Saturday, March 26, 2016

Do you have your Butter Lamb for Easter?


Your Easter dinner just isn't complete without a butter lamb on your table.
Butter lambs are practically unique to Western New York, which helps explain why we all need one, whether we’re Polish or not, and why expats thank God that Wegmans carries them. The only place in the world that makes this whimsical confection, to anyone’s knowledge, is Camellia Meats. Camellia, whose stand sits at the southeast corner of the Broadway Market, received the butter lamb business from the hallowed hands of Malczewski Poultry, famous for making the lambs for decades.

“He came to us because of our Polish heritage. Being on the East Side of Buffalo since the 1930s, we had the background already. He helped us out the first year, getting everything together. The year 2012 was our first Easter. It was cool because I was excited, I was a little younger – I’m 26 – and my dad put me in charge when it came to making them. It was fun for me, ’cause I grew up with the butter lamb. It was fun to be a part of it.”

Twenty tons of butter every year, Cichoki estimated, go into fattening those butter lambs. They are molded at Camellia’s Genesee Street facility. Pastry artists apply the butter curls that make the wool.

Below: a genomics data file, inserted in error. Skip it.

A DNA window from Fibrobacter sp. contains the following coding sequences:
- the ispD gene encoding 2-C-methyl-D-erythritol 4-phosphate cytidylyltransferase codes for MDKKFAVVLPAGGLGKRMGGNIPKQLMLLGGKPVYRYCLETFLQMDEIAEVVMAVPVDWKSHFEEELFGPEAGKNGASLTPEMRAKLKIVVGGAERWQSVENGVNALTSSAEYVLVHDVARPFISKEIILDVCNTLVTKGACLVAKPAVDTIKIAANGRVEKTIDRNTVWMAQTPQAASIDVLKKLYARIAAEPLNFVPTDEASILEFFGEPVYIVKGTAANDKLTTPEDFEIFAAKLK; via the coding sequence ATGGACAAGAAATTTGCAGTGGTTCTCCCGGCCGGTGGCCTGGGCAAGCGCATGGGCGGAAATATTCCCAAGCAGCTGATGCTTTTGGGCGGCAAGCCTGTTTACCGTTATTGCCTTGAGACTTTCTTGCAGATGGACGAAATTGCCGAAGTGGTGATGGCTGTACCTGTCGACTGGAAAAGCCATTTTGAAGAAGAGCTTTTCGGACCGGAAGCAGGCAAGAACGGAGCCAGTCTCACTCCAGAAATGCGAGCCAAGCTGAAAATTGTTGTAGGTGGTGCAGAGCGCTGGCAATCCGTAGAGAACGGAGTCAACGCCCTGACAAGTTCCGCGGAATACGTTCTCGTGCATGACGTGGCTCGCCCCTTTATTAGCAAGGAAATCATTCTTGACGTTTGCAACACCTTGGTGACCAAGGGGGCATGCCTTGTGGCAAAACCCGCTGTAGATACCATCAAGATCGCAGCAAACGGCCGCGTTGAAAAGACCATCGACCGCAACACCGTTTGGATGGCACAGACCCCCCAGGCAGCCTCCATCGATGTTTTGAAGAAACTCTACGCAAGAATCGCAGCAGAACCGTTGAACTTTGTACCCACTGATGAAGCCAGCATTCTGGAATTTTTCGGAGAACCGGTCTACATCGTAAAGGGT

Leading the parade of butter lambs for sale is the giant $16.99 “head-turned” lamb, its face turned adorably toward you. Then there’s the $13.99 “straight-faced” lamb, looking straight ahead. And so on, down to the wee quarter-pounder in its iconic blue and white box.

Each lamb’s rear bears a flag reading “Alleluia.” Around each lamb’s neck is a ribbon, either red or orchid.

“The red is traditional because of the Blood of Christ,” Cichoki said. “The orchid was introduced by Dorothy (Malczewski) because it was her favorite color.”

Whichever color you choose, take care not to toss it if, emulating the faithful, you put your butter lamb in your Easter basket and bring it to a priest to get it blessed.

“If you take it to get it blessed, you have to burn the ribbon,”
If your market doesn't carry butter lambs, you need to ask why.

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